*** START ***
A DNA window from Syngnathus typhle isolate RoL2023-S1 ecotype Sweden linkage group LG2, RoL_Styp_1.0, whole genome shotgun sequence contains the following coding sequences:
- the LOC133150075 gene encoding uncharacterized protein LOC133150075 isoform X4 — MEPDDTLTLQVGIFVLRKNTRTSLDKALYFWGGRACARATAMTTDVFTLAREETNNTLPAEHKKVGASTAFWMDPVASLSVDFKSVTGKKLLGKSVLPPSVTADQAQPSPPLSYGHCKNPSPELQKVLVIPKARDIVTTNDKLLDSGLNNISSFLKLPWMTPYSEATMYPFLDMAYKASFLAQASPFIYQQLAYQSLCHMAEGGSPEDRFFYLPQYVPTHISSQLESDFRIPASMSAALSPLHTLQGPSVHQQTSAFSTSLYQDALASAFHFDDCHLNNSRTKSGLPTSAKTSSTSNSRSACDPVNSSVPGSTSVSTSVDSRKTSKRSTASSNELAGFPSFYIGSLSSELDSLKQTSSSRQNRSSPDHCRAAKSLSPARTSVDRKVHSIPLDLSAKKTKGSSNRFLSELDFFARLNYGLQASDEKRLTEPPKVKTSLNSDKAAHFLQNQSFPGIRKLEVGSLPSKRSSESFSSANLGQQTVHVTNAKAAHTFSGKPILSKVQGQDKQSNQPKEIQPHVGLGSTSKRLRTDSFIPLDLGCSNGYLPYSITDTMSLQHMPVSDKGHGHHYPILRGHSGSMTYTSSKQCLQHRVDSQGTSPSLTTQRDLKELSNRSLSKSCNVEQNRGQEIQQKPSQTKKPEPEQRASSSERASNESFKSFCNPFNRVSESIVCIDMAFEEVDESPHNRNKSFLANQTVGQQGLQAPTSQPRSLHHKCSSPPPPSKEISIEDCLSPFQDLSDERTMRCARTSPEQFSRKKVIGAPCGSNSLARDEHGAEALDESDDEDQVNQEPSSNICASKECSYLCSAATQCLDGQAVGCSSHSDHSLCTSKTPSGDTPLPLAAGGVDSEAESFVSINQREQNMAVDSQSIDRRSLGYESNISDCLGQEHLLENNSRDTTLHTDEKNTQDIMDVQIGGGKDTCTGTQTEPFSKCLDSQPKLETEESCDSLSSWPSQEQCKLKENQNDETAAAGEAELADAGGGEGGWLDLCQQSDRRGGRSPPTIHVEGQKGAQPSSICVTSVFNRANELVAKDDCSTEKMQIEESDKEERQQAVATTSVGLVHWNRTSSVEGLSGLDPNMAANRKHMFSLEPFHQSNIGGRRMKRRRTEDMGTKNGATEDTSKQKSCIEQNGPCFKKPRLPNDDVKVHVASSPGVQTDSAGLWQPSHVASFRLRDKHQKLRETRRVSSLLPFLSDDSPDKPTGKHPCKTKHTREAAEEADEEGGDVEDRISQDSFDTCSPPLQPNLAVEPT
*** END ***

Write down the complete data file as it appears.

A DNA window from Syngnathus typhle isolate RoL2023-S1 ecotype Sweden linkage group LG2, RoL_Styp_1.0, whole genome shotgun sequence contains the following coding sequences:
- the LOC133150075 gene encoding uncharacterized protein LOC133150075 isoform X4 — MEPDDTLTLQVGIFVLRKNTRTSLDKALYFWGGRACARATAMTTDVFTLAREETNNTLPAEHKKVGASTAFWMDPVASLSVDFKSVTGKKLLGKSVLPPSVTADQAQPSPPLSYGHCKNPSPELQKVLVIPKARDIVTTNDKLLDSGLNNISSFLKLPWMTPYSEATMYPFLDMAYKASFLAQASPFIYQQLAYQSLCHMAEGGSPEDRFFYLPQYVPTHISSQLESDFRIPASMSAALSPLHTLQGPSVHQQTSAFSTSLYQDALASAFHFDDCHLNNSRTKSGLPTSAKTSSTSNSRSACDPVNSSVPGSTSVSTSVDSRKTSKRSTASSNELAGFPSFYIGSLSSELDSLKQTSSSRQNRSSPDHCRAAKSLSPARTSVDRKVHSIPLDLSAKKTKGSSNRFLSELDFFARLNYGLQASDEKRLTEPPKVKTSLNSDKAAHFLQNQSFPGIRKLEVGSLPSKRSSESFSSANLGQQTVHVTNAKAAHTFSGKPILSKVQGQDKQSNQPKEIQPHVGLGSTSKRLRTDSFIPLDLGCSNGYLPYSITDTMSLQHMPVSDKGHGHHYPILRGHSGSMTYTSSKQCLQHRVDSQGTSPSLTTQRDLKELSNRSLSKSCNVEQNRGQEIQQKPSQTKKPEPEQRASSSERASNESFKSFCNPFNRVSESIVCIDMAFEEVDESPHNRNKSFLANQTVGQQGLQAPTSQPRSLHHKCSSPPPPSKEISIEDCLSPFQDLSDERTMRCARTSPEQFSRKKVIGAPCGSNSLARDEHGAEALDESDDEDQVNQEPSSNICASKECSYLCSAATQCLDGQAVGCSSHSDHSLCTSKTPSGDTPLPLAAGGVDSEAESFVSINQREQNMAVDSQSIDRRSLGYESNISDCLGQEHLLENNSRDTTLHTDEKNTQDIMDVQIGGGKDTCTGTQTEPFSKCLDSQPKLETEESCDSLSSWPSQEQCKLKENQNDETAAAGEAELADAGGGEGGWLDLCQQSDRRGGRSPPTIHVEGQKGAQPSSICVTSVFNRANELVAKDDCSTEKMQIEESDKEERQQAVATTSVGLVHWNRTSSVEGLSGLDPNMAANRKHMFSLEPFHQSNIGGRRMKRRRTEDMGTKNGATEDTSKQKSCIEQNGPCFKKPRLPNDDVKVHVASSPGVQTDSAGLWQPSHVASFRLRDKHQKLRETRRVSSLLPFLSDDSPDKPTGKHPCKTKHTREAAEEADEEGGDVEDRISQDSFDTCSPPLQPNLAVEPT